Also, to imply that his daughter wouldn't have liked The Hobbit due to a lack of female characters is unfair. I enjoyed a great number of books with male protagonists as a child, and still do today. And yes, more women would be fine and dandy (though I would personally protest the change), but do you really want a female character to be subjected to the treatment that Tolkien gives the dwarves? I don't.

    Anyway, you don't have to agree with me. You can just block this comment and get on with your life. Whatever. Just thought you should know where the fans are coming from.

  2. Actually I have discovered a lot of what you bring up while researching the book (after having read it) but I did not include that in this read-along because the book is being judged on it's own merits.

    On the subject of his writing, it may interest you to know that Tolkien was nominated for a Nobel prize in 1961 but the Nobel jury said of his work "the result has not in any way measured up to storytelling of the highest quality".

    "abandoning immortality and everything you've ever known for the love of a man"
    Yes, this is brave, however (aside from the immortality bit) women have been doing it since time immemorial. They leave their family and home to become part of their husbands family, often without even being in love with him. This still regularly happens in some nations even today so for you to give this as an example of a strong/brave woman is slightly ludicrous.

    As for many women characters being goddesses and queens and prophets, that also a classic sexist theme that was popularised in Victorian times. While women at that time had absolutely no rights and were considered property, to the point that they could not even prosecute if a crime was committed against them. At the same time they were revered as delicate, angelic creatures to be worshipped. To quote R.J. Cruikshank...

    "Their moral dualism, their besetting weakness of dreaming of one thing and doing another, might be amusing in architecture or painting, but it involved endless cruelty towards flesh and blood. Woman in the abstract was as radiant as an angel, as dainty as a fairy - she was a picture on the wall, a statue in a temple, a being whose physical processes were an inscrutable mystery. She was wrapped by the Victorians in folds on folds, and layers on layers of clothes, as though she were a Hindu idol. She was hidden in the mysteries of petticoats; her natural lines were hidden behind a barricade of hoops and stays; her dress throughout the century emphasised her divorce from reality. She was a daughter of the gods divinely fair and most divinely tall; she was queen rose of the rose-bud garden of girls; she was Helen, Beatrice, the Blessed Damozel, the Lady of Shalott. A romanticism as feverish as that could only bring unhappiness to its objects."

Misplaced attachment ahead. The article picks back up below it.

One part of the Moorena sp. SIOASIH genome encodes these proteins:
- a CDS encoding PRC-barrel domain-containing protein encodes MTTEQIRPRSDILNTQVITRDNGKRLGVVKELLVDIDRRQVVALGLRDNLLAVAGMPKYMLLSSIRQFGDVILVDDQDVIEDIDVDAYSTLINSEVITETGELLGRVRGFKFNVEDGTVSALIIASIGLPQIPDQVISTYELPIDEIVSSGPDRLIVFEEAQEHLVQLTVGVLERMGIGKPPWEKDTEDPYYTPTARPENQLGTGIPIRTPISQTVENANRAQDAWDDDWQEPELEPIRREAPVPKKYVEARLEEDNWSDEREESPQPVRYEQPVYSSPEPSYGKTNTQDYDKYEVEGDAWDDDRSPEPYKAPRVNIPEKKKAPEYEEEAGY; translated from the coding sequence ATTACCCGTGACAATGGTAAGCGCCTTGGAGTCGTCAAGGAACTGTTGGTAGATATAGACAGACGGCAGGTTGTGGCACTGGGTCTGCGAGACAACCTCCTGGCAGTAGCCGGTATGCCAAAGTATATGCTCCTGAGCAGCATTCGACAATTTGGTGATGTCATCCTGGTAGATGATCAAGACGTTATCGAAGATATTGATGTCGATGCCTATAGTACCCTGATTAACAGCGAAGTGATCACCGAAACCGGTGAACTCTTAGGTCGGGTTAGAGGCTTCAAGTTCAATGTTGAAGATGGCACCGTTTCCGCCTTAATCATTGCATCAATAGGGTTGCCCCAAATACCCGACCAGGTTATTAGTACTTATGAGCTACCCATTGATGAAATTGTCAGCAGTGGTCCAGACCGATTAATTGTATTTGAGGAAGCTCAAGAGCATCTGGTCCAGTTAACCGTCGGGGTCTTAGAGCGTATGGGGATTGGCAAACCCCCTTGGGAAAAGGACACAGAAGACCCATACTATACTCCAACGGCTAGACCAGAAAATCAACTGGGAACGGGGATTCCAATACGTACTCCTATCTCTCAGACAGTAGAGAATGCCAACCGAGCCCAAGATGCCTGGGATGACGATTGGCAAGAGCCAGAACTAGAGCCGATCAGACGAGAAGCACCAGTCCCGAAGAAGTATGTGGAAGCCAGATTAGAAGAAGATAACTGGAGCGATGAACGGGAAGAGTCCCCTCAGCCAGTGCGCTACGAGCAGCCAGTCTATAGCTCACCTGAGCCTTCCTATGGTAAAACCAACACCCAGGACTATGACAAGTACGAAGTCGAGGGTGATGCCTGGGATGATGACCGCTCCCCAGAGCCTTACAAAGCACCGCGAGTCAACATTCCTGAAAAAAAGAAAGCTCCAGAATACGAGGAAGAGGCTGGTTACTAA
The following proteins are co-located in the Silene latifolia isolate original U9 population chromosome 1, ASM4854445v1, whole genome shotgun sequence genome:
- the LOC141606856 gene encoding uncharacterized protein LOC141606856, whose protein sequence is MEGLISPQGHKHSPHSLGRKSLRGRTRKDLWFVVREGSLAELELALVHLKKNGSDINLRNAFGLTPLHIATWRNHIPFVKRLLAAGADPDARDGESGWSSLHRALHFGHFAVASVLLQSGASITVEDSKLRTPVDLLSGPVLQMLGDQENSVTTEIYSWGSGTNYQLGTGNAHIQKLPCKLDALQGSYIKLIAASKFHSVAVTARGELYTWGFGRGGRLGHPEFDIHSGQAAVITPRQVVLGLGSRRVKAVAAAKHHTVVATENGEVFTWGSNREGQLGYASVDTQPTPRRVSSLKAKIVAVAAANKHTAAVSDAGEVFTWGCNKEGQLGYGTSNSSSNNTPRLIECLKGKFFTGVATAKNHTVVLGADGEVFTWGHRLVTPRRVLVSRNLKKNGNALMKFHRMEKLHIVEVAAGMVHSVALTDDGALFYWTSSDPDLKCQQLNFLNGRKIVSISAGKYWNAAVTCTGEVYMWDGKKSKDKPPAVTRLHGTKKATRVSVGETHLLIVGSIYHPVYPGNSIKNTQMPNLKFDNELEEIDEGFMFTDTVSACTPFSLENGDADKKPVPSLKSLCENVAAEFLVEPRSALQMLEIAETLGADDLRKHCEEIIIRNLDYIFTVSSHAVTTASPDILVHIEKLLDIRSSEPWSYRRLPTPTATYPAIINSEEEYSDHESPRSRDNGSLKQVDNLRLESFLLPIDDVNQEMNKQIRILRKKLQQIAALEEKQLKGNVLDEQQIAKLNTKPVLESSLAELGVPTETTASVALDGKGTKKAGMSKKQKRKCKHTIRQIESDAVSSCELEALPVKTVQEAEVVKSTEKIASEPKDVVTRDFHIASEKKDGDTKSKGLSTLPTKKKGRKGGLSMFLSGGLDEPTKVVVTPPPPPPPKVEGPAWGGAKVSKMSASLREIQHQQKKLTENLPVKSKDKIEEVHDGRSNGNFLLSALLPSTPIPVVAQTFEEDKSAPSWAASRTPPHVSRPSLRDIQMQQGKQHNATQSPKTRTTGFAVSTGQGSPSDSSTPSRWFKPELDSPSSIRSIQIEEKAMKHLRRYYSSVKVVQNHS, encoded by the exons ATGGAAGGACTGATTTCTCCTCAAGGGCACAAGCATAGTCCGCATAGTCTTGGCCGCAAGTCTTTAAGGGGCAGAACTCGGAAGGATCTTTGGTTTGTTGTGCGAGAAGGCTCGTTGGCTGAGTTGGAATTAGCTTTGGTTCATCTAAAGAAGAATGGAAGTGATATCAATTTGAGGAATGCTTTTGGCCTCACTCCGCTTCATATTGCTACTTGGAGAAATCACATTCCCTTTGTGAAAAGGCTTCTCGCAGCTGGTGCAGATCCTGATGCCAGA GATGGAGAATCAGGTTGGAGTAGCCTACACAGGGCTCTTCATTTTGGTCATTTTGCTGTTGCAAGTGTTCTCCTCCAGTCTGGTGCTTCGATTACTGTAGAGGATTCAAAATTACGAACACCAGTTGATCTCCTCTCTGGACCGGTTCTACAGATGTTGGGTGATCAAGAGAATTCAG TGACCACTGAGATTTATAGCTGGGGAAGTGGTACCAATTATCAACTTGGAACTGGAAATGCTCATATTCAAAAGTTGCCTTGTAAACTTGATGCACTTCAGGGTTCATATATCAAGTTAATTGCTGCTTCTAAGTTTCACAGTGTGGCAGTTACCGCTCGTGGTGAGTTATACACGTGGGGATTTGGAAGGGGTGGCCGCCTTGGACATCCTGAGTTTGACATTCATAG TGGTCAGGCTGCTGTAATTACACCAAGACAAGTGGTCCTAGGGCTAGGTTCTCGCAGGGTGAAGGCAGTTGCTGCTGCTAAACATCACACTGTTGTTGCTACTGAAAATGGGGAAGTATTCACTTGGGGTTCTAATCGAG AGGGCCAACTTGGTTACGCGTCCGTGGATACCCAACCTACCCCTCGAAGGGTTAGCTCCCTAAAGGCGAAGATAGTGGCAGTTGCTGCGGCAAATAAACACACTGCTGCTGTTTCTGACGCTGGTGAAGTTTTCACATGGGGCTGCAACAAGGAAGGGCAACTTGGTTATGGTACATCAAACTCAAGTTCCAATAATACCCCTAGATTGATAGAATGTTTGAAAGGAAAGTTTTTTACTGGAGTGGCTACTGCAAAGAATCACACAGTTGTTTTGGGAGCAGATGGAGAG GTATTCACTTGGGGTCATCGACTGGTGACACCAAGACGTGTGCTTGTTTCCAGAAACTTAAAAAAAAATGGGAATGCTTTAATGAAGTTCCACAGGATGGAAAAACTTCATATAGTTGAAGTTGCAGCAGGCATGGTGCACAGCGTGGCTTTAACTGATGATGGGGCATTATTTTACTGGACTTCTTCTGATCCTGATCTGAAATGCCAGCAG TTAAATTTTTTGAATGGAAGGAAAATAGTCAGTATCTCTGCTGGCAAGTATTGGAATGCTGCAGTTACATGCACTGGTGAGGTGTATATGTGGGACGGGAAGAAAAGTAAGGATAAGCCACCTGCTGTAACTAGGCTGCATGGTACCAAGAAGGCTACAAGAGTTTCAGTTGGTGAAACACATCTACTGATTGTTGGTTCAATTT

So forgive me if I think your argument only further proves his sexism.

    On the subject of his daughter, I never said that she wouldn't or didn't enjoy the books because there were no female characters. Like you, I enjoy many books and films which are wholly or predominantly male driven. What I wondered is why he felt that women were so inconsequential as to not even include a single female character for his daughter to relate to.

    Personally I wouldn't mind female characters being subjected to the same treatment as the dwarves in the hobbit, for that is the very definition of equality, women having the exact same freedom and the ability to choose the same experiences as men.t